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How to protect yourself from pollution as toxic air causes surge in health problems

Mirror logo Mirror 12/07/2018 Susie Kearley

a man standing in front of a building: Toxic air is causing a surge of health problems across the UK © Provided by Michael Murphy Toxic air is causing a surge of health problems across the UK Concerned about the effects of air pollution on your family’s health? Read on for simple ways to reduce your exposure.

Toxic air is causing a surge of health problems across the UK, affecting people of every age in our most polluted towns and cities.

Those at greatest risk are children, whose lungs and immune systems are still developing.

Related: Health Problems Your Hands and Feet Can Predict (provided by the Active Times)


They often spend more time outside, so they’re ­typically exposed to higher levels of pollutants than adults. Those with conditions such as asthma and cystic fibrosis are particularly vulnerable.

Adults with respiratory disease or heart problems are also at greater risk, and elderly people are vulnerable because they often have weaker immune systems.

a river running through a grassy hill with Nürburgring in the background © Provided by Credits: Moment RF Their bodies are less able to compensate for the effects of polluted air on their ageing lungs and cardiovascular systems.

So, what’s the best way to protect yourself and your family?

Wearing a gas mask or moving to the countryside might seem a bit drastic, but there are steps you can take.

Take a walk (or drive) on the quiet side

Simple measures like walking on minor roads rather than major ones will reduce your exposure to toxic air by between 30% and 60% in Britain’s most polluted towns and cities.

Campaigners Healthy Air ­demonstrated that car drivers are exposed to more than twice as much air pollution as pedestrians using the same busy street, while cyclists were exposed to just one-eighth of the pollution levels experienced by car drivers.

Walkers and cyclists taking quieter routes to their destinations saw further reductions in their levels of exposure. Walkers can also reduce their exposure to pollution by standing back from traffic.

a body of water with smoke coming out of a car: 'The Government must accept this is a children’s health crisis' © Getty 'The Government must accept this is a children’s health crisis' Make use of wide pavements to keep your distance from exhaust fumes, which are more concentrated closer to the road.

If walking or cycling isn’t practical, you can protect yourself while driving by turning off your fan as you approach heavy traffic.

This will stop fumes from being drawn into the vehicle from outside. Most cars have a control for the recirculating air inside the vehicle which should help too.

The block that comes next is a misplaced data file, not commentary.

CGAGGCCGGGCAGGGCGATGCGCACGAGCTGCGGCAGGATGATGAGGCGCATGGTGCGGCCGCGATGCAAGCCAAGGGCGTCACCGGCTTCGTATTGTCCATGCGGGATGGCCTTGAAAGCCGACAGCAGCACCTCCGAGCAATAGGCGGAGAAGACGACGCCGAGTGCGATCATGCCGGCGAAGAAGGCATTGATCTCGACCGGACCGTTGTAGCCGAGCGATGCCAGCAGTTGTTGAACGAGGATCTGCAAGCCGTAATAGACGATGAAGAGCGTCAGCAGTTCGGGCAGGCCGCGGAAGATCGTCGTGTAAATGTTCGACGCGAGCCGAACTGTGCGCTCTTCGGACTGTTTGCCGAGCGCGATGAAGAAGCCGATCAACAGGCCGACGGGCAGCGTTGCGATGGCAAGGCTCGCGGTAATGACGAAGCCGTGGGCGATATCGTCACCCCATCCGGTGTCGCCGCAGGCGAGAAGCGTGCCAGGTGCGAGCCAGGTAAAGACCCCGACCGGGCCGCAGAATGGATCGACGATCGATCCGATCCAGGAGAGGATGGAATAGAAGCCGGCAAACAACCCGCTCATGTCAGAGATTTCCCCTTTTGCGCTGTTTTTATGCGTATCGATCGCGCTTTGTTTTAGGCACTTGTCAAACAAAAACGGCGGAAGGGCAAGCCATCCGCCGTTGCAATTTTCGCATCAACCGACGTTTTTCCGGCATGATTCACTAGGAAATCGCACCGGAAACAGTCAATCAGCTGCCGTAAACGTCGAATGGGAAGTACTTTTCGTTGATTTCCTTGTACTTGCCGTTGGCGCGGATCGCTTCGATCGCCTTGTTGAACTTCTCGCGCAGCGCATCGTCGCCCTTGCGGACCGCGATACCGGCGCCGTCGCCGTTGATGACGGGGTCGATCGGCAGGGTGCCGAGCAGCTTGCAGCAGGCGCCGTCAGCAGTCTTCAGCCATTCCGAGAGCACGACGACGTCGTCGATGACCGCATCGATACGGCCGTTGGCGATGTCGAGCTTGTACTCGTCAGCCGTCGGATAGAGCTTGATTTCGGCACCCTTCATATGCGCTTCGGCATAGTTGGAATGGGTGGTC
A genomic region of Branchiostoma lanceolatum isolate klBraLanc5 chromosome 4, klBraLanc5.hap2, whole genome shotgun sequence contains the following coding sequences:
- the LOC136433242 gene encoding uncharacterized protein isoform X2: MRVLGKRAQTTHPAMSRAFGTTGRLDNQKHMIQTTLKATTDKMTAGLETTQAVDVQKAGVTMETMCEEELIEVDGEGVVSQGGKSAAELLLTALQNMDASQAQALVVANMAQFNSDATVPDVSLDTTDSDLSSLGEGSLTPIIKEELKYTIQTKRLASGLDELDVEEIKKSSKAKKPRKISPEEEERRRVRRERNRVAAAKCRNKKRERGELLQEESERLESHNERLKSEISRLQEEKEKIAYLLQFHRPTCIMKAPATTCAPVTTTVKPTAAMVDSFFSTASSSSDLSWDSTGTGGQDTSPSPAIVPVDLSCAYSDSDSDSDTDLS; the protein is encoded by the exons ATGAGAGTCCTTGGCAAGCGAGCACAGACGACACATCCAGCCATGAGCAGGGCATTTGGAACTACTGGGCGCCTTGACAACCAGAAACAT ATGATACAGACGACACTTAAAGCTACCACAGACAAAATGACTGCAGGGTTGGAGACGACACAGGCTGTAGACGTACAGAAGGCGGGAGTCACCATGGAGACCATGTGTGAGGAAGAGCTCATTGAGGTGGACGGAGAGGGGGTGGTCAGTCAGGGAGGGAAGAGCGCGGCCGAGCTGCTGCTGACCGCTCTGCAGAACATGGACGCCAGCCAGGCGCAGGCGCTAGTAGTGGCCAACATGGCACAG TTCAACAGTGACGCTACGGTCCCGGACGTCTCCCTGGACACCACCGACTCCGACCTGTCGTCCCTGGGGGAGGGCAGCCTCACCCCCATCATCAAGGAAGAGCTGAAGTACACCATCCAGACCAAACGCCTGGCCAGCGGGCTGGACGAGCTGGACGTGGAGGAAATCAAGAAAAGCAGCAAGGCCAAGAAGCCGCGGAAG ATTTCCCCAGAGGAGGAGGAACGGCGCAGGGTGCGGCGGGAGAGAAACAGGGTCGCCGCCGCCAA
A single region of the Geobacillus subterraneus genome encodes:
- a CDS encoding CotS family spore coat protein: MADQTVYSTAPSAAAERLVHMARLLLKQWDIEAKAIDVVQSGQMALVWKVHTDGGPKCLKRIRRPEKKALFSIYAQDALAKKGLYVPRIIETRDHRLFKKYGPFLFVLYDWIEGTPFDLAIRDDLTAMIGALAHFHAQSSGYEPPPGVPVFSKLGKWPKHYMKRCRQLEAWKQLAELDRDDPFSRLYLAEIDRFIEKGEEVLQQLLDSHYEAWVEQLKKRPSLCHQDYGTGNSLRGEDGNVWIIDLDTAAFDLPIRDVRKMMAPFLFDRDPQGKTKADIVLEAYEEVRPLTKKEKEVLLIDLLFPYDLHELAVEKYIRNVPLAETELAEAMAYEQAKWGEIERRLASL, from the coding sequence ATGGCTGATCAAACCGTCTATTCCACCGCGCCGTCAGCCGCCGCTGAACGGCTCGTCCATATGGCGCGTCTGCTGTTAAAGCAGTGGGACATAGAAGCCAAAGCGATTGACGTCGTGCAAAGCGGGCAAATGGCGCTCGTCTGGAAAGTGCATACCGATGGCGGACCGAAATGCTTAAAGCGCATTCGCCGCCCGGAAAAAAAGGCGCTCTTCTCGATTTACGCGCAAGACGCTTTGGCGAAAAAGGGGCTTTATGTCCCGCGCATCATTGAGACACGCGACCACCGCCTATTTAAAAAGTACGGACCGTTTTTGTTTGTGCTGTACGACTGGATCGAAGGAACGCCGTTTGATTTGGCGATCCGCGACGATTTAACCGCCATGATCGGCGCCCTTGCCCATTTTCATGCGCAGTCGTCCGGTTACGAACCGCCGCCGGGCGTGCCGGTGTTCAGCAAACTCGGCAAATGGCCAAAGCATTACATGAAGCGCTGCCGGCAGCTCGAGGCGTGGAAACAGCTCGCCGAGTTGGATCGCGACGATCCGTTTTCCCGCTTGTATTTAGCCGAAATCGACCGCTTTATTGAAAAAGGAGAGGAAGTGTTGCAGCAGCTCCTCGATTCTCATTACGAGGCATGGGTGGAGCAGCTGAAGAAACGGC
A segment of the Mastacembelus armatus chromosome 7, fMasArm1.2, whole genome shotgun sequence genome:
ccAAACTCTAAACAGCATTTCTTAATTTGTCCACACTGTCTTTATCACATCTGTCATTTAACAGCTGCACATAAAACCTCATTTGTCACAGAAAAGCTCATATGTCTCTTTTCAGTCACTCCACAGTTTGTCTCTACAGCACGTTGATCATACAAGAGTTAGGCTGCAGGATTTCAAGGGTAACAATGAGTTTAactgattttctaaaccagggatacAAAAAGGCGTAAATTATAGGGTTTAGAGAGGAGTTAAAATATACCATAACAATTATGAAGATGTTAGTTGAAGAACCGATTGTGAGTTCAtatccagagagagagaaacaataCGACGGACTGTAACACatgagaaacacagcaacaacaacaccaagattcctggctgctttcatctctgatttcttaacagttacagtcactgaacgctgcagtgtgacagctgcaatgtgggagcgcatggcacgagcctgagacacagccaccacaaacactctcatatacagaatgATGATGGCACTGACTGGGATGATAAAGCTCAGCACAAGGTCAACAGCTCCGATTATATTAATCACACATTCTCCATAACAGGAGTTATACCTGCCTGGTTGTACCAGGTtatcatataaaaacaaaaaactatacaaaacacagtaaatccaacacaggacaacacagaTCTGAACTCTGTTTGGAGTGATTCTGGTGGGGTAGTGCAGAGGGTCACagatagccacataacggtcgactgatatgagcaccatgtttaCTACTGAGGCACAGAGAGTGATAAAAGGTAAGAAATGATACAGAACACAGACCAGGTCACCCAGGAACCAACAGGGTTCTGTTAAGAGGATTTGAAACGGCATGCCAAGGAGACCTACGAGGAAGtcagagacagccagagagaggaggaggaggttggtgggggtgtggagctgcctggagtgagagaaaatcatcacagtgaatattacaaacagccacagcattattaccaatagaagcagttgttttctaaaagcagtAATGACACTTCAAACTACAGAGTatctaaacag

Plan ahead

If you’re super-sensitive to air ­pollution, try reducing exposure on bad days by monitoring Defra air pollution forecasts: uk-air.defra.gov.uk/forecasting , or follow them on Twitter for updates: @DefraUKAir.

Related: How to sleep well in a heatwave (provided by Cover Video)

Pollution-busting planting

If you live near a busy road, consider planting a hedge along the front of your property.

The leaves reduce airborne ­pollution by absorbing toxic gases during photosynthesis, trapping particles in the air, and providing a physical barrier between the fumes and your home.

a close up of some grass © Provided by Credits: Stone Sub Most people know that plants absorb carbon dioxide and produce oxygen, but it’s less well-known that plants absorb other gases through their leaves and roots, including toxic gases from exhaust fumes.

Microorganisms in the soil neutralise the pollutants, so you breathe cleaner air.

Grasses, climbing ivy, trees and other greenery can reduce nitrogen dioxide pollution by 40% and ­microscopic particulate matter by 60%, so the benefits are significant.

Evergreens act as effective barriers all-year round, while deciduous trees collect particles more efficiently due to their larger leaves, waxy cuticles and fine hairs, so a mix of plants is good.

Exercising outdoors

Girl doing stretching exercises outdoors © Provided by Shutterstock Girl doing stretching exercises outdoors What about the risks of exercising outside? Isn’t it bad to breathe polluted outdoor air when you could just stay indoors and avoid it?

Studies show that it’s more beneficial to exercise in a polluted environment than not to exercise at all.

Last year, a study by Imperial College London showed significant lung capacity improvement and reduced arterial stiffness among over-60s after they’d been walking in Hyde Park for two hours.

A different group of over-60s walked along Oxford Street, but their health ­benefits were lower, and the improvement didn’t last as long.

If you have a choice about when to exercise outdoors, avoid rush- hour periods and opt for when pollution levels are lower.

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